BLM has a policy of completing onshore production inspections at lease once every 3 years for low-priority cases that it has been unable to meet, the report said. It pointed out that while BLM's program tracks inspections on a single case level, "a single case may include from one to several hundred wells." BLM requires that each case involving multiple wells include inspections of 25% of those wells, it said. "Our analysis of BLM data suggests that numerous producing cases have not been inspected for many years," it said.

BLM petroleum engineer technicians and production accountability technicians offered numerous explanations, GAO said. "First, onshore leases have recently experienced high levels of drilling, and under BLM's formal inspection strategy, conducting drilling inspections take priority over conducting production inspections," it said. After BLM reduced the volume criteria for high-priority cases, the number which required annual inspections increased which further reduced inspection staffs' ability to inspect low-priority cases, it added.

BLM officials in most of the field offices which GAO staff members visited said that it also was difficult to hire and retain enough inspectors because of low salaries compared with the oil and gas industry and high housing costs in energy boom towns, the report said. When employees were successfully hired, more senior and experienced staff members said that they had to spend additional time providing on-the-job training, reducing the number of senior staff inspections, it indicated.

Six key factors

GAO said DOI's production accountability inspections do not witness gas sample collections, verify that BTU values are reported correctly, witness orifice plate inspections, assess impacts of liquids in gas streams, address low differential pressure, and inspect meter tubes.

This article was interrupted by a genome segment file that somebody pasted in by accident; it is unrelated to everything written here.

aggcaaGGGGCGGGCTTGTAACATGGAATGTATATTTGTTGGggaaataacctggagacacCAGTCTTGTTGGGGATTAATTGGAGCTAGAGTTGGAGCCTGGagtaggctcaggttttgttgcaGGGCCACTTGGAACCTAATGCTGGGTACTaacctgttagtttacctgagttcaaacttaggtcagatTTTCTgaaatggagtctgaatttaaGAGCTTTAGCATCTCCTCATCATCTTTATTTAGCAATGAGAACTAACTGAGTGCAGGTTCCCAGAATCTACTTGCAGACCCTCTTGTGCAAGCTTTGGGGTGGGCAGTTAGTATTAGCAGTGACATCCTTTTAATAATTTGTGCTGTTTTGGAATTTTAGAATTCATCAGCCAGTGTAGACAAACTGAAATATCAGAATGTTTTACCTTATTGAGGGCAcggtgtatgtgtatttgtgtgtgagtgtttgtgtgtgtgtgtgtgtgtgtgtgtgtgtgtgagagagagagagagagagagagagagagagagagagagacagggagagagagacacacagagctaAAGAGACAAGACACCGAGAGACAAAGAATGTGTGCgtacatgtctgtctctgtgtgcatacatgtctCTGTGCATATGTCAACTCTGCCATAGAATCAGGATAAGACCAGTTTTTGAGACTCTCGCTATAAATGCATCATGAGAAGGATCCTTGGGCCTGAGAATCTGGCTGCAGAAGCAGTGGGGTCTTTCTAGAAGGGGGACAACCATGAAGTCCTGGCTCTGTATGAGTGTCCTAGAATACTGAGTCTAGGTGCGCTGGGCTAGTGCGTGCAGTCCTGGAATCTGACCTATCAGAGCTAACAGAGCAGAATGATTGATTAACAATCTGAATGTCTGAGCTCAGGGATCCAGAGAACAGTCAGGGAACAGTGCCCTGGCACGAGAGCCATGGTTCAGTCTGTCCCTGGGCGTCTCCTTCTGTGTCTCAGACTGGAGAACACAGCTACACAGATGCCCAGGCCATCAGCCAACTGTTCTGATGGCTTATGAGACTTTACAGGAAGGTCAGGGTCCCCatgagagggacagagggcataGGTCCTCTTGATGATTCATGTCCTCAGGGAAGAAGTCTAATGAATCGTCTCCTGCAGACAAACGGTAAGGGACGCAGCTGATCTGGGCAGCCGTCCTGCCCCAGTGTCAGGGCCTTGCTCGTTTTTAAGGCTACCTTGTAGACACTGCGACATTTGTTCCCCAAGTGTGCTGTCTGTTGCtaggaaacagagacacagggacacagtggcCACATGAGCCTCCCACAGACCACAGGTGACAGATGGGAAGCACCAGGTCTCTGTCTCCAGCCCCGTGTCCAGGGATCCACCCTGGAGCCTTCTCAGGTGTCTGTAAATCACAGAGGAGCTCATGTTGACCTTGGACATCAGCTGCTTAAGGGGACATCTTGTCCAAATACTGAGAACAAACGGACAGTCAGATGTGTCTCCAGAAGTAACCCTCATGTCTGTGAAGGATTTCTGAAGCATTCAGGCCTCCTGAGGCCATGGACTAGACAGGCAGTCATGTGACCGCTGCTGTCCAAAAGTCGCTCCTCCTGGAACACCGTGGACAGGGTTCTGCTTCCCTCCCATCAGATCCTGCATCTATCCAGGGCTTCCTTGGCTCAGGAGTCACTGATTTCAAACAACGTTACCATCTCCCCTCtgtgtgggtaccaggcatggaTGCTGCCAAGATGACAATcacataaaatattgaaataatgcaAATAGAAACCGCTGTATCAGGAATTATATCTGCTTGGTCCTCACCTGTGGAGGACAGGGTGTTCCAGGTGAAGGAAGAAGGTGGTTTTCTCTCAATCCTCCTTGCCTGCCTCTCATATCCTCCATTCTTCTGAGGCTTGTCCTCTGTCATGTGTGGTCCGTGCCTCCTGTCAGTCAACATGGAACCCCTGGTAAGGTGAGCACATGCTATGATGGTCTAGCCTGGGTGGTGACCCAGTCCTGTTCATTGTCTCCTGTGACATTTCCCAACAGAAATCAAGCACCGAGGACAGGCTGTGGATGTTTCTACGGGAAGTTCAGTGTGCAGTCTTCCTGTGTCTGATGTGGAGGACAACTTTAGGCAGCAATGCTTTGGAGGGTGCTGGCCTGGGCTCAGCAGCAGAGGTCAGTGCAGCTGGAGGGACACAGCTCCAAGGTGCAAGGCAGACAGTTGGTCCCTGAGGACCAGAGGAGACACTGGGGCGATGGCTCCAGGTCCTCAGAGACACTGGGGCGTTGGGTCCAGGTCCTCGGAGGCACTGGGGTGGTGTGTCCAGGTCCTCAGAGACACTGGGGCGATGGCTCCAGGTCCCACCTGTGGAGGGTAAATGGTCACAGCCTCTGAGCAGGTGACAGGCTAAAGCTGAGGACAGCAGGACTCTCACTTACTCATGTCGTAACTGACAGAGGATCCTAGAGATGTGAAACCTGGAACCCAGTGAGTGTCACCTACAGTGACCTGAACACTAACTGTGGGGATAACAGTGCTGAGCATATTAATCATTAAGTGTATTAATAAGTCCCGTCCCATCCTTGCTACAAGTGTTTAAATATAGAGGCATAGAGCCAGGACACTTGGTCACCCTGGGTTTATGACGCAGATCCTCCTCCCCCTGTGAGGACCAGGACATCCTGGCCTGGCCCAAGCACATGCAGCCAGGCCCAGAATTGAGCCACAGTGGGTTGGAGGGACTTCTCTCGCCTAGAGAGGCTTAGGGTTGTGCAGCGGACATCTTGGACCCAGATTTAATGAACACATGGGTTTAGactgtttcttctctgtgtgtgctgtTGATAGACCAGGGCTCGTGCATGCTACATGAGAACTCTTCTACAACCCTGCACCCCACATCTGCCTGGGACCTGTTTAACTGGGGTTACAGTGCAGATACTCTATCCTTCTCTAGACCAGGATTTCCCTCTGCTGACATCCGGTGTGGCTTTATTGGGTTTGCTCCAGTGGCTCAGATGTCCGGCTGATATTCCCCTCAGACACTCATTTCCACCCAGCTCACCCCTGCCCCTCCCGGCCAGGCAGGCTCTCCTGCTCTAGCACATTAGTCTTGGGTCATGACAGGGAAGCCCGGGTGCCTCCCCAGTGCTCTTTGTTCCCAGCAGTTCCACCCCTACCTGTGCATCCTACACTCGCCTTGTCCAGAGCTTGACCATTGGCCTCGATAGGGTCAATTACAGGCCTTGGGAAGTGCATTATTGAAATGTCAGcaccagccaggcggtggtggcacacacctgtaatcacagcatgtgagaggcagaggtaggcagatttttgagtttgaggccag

Software to allow inspectors to remotely monitor gas production and a mobile computing platform, which would allow them to enter results while in the field, are behind their implementation schedule and, according to employees, years from widespread use, it added.

"Specifically, while BLM has made progress in developing in-house software for obtaining and analyzing gas production data from electronic flow computers, it has fallen behind the private sector in collecting and analyzing these data and adopting common software that facilitates data exchanges," the report said. "Additionally, while BLM has recognized the need for staff to have mobile computing technology for documenting production inspections in the field, it has not developed the necessary technology."

Offshore Energy and Minerals Management division recently expressed interest in developing a similar tool for its inspectors, "yet no coordination occurred between BLM and OEMM on the development of such a tool," it added.

Among the 19 recommendations it made, GAO said that US Interior Secretary Ken Salazar should require BLM to track all onshore meters, including information about a meter's location, identification number, and owner; order MMS to require onshore operators to include meter identification numbers in the monthly production reports they file; and have BLM petroleum engineers work with inspectors to confirm that commingling agreements are consistent with DOI guidance and are adequately structured to facilitate key production verification activities before the agreements are approved.